image

So I chose to Edit the M query and are straight away presented with the same error.  Note that the query setting errors on the Navigation step (or Applied Steps) and, had it navigated to source, I could see a list of tables within the database schema.

image

image

The source of the table specifies the database (both server and catalog).  In fact, you can see this in generated M as shown below.

= MySQL.Database(“myservername”, “catalogname”, [ReturnSingleDatabase=true])

To enable OldGuids in the connection string, simply specify it as a property in the source.  Therefore, the ‘Source’ syntax now becomes;

= MySQL.Database(“myservername”, “catalogname”, [ReturnSingleDatabase=true, OldGuids=true])

Depending on the schema of the database, this would have to be done for any table that you want to import which has throws an error.

Now, I cant help feeling that that the simple import wizard creates an unnecessary step in the M script.  After all, why specify the source database and then restrict the output to a single table in it?  The natural way around this seems to would appear to import just a table (via an SQL statement).  The Code for this is more elegant (IMO) however, the requirement for setting the OldGuids property is still required.  This time, when I add data, I’ll specify the query (as an SQL statement).  My import import and error looks like the following;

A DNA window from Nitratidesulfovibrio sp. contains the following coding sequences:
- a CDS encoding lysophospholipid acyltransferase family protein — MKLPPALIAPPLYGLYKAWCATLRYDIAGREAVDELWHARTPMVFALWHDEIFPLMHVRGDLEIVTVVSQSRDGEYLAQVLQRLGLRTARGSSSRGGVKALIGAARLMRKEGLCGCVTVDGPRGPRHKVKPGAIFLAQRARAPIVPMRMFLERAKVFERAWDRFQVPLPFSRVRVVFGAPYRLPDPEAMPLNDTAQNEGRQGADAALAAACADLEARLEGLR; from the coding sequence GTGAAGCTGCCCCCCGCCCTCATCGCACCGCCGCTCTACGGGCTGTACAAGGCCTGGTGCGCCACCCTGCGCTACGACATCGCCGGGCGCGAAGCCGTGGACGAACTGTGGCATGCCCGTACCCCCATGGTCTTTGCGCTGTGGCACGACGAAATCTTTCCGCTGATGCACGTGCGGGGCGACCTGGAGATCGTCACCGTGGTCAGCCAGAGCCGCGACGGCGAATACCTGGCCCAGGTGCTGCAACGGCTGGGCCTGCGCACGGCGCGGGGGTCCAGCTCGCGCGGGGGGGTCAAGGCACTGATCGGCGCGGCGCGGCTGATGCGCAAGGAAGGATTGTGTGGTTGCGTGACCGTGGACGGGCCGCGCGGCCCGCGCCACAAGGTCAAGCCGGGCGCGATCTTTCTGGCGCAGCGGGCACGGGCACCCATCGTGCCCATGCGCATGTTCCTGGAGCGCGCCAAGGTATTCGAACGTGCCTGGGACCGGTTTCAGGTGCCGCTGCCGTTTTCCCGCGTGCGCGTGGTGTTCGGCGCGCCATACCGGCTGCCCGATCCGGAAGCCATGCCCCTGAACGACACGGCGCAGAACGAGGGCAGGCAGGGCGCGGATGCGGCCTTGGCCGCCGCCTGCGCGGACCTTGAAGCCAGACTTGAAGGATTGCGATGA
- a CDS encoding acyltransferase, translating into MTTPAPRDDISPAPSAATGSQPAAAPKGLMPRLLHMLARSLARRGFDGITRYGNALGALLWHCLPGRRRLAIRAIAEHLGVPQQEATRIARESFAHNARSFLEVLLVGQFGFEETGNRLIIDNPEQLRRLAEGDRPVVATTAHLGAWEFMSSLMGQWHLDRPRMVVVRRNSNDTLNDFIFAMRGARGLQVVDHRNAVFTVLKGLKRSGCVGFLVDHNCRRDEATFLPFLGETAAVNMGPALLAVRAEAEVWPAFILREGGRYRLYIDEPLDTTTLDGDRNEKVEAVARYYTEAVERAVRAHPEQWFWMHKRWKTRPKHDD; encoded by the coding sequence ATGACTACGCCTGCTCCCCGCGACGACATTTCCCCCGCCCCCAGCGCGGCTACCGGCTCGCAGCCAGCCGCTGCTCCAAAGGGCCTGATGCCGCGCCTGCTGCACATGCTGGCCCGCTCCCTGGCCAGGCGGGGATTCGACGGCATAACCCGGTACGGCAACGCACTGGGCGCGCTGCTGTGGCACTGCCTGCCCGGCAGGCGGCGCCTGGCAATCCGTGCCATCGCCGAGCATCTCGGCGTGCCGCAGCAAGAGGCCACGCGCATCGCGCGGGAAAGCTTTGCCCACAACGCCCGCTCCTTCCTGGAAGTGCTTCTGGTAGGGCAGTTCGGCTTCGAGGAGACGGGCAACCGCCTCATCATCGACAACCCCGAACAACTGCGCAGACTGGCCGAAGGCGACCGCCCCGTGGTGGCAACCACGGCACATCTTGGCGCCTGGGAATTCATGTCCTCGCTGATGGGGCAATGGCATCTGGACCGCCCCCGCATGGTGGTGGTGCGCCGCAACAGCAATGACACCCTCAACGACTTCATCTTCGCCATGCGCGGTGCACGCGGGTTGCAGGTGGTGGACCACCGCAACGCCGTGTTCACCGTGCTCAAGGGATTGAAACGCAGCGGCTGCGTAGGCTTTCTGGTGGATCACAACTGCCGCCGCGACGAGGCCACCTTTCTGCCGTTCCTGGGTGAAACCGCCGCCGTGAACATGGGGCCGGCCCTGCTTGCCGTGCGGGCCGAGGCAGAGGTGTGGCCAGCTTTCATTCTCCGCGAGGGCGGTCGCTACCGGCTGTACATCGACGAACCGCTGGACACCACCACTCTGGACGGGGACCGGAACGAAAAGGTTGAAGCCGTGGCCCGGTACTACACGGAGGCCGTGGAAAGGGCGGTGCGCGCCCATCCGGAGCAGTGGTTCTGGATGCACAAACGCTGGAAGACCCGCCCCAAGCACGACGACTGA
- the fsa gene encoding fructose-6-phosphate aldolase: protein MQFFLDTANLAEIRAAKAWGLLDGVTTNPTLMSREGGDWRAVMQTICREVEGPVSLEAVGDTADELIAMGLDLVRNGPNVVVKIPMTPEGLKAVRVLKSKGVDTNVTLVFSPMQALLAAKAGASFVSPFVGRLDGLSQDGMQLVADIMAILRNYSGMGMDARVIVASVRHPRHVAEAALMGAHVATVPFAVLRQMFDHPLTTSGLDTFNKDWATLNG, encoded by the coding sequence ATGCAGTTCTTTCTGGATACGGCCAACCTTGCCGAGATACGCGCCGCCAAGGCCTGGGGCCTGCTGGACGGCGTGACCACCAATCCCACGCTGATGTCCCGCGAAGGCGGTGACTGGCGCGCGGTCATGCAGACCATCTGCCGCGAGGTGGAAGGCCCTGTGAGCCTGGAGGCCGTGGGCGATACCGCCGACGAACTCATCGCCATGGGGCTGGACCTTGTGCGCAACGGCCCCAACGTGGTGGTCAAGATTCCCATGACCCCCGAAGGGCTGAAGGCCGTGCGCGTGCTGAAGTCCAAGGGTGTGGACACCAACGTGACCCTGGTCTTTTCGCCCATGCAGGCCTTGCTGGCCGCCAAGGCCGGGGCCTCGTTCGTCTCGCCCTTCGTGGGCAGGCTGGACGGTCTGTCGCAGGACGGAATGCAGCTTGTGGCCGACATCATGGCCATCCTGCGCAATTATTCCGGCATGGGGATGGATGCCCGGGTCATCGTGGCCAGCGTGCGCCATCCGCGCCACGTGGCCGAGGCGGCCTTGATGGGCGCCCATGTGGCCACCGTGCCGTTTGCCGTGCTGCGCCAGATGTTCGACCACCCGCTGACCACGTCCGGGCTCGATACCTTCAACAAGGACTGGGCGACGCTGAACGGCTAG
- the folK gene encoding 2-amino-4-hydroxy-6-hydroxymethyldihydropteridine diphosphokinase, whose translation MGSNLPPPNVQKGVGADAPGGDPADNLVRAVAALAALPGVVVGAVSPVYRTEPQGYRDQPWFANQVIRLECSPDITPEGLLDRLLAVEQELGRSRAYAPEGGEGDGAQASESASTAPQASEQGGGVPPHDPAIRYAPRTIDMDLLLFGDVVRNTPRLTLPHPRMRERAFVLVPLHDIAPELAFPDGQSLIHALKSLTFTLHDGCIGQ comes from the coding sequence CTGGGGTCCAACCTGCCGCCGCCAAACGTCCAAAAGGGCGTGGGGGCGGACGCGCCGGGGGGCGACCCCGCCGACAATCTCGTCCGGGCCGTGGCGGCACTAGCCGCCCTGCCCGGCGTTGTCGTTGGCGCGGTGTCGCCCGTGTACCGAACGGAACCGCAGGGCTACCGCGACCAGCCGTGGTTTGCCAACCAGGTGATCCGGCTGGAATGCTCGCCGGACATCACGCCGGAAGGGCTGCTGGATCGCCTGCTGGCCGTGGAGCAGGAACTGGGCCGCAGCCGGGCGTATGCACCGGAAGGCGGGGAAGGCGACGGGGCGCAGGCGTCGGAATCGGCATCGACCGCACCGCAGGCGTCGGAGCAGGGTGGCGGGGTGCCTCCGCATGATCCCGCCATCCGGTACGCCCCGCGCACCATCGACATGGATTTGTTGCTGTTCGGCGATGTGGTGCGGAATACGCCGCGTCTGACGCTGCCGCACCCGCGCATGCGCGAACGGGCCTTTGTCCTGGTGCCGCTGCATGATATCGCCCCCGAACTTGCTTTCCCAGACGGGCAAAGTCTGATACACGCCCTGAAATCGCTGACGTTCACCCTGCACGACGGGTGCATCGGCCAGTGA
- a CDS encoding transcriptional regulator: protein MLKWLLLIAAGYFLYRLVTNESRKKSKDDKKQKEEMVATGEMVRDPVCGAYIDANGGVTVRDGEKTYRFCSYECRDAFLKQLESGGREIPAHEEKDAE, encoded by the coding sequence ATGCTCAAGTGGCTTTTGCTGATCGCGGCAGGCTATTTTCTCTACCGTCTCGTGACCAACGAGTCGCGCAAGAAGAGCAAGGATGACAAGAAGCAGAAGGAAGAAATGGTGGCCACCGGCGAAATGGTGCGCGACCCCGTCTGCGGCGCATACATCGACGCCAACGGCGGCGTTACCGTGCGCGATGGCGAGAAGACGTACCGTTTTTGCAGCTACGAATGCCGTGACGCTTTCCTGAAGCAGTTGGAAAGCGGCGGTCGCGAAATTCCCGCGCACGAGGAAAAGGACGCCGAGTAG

imageimage

Unfortunately, when I Edit the error here, I am returned to the basic import screen (on the left) and can not do any ‘advanced editing’ (like setting the OldGuids property).  The only option I have here is to specify my query as a custom M Script using a blank query, then use the advanced editor to provide the M syntax for a query.

image

= MySQL.Database(“myservername”, “catalogname”, [Query=”select * from calls”, ReturnSingleDatabase=true, OldGuids=true])

There is some high level documentation on the MS Site about importing from mySQL here and here (including perquisites).

Alternatively